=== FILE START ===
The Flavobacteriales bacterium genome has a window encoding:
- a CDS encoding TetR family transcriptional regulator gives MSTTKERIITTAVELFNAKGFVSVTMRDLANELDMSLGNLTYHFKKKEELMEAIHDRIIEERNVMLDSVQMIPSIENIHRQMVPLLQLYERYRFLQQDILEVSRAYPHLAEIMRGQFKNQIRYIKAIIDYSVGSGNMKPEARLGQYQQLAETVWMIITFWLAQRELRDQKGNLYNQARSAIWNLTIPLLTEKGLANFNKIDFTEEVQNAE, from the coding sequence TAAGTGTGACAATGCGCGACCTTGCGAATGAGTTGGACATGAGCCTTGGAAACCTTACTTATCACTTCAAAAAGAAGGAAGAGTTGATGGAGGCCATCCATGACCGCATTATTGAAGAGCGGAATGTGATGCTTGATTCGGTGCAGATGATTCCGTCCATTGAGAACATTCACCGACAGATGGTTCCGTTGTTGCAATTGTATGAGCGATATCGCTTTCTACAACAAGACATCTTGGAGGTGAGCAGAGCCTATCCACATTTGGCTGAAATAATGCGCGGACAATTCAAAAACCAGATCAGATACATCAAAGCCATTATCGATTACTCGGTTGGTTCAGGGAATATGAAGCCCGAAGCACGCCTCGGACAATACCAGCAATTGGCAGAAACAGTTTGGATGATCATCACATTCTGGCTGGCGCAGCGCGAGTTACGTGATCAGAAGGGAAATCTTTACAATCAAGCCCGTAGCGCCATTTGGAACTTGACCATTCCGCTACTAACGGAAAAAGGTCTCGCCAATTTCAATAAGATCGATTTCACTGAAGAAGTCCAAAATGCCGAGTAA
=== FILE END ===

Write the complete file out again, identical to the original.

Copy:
The Flavobacteriales bacterium genome has a window encoding:
- a CDS encoding TetR family transcriptional regulator gives MSTTKERIITTAVELFNAKGFVSVTMRDLANELDMSLGNLTYHFKKKEELMEAIHDRIIEERNVMLDSVQMIPSIENIHRQMVPLLQLYERYRFLQQDILEVSRAYPHLAEIMRGQFKNQIRYIKAIIDYSVGSGNMKPEARLGQYQQLAETVWMIITFWLAQRELRDQKGNLYNQARSAIWNLTIPLLTEKGLANFNKIDFTEEVQNAE, from the coding sequence TAAGTGTGACAATGCGCGACCTTGCGAATGAGTTGGACATGAGCCTTGGAAACCTTACTTATCACTTCAAAAAGAAGGAAGAGTTGATGGAGGCCATCCATGACCGCATTATTGAAGAGCGGAATGTGATGCTTGATTCGGTGCAGATGATTCCGTCCATTGAGAACATTCACCGACAGATGGTTCCGTTGTTGCAATTGTATGAGCGATATCGCTTTCTACAACAAGACATCTTGGAGGTGAGCAGAGCCTATCCACATTTGGCTGAAATAATGCGCGGACAATTCAAAAACCAGATCAGATACATCAAAGCCATTATCGATTACTCGGTTGGTTCAGGGAATATGAAGCCCGAAGCACGCCTCGGACAATACCAGCAATTGGCAGAAACAGTTTGGATGATCATCACATTCTGGCTGGCGCAGCGCGAGTTACGTGATCAGAAGGGAAATCTTTACAATCAAGCCCGTAGCGCCATTTGGAACTTGACCATTCCGCTACTAACGGAAAAAGGTCTCGCCAATTTCAATAAGATCGATTTCACTGAAGAAGTCCAAAATGCCGAGTAA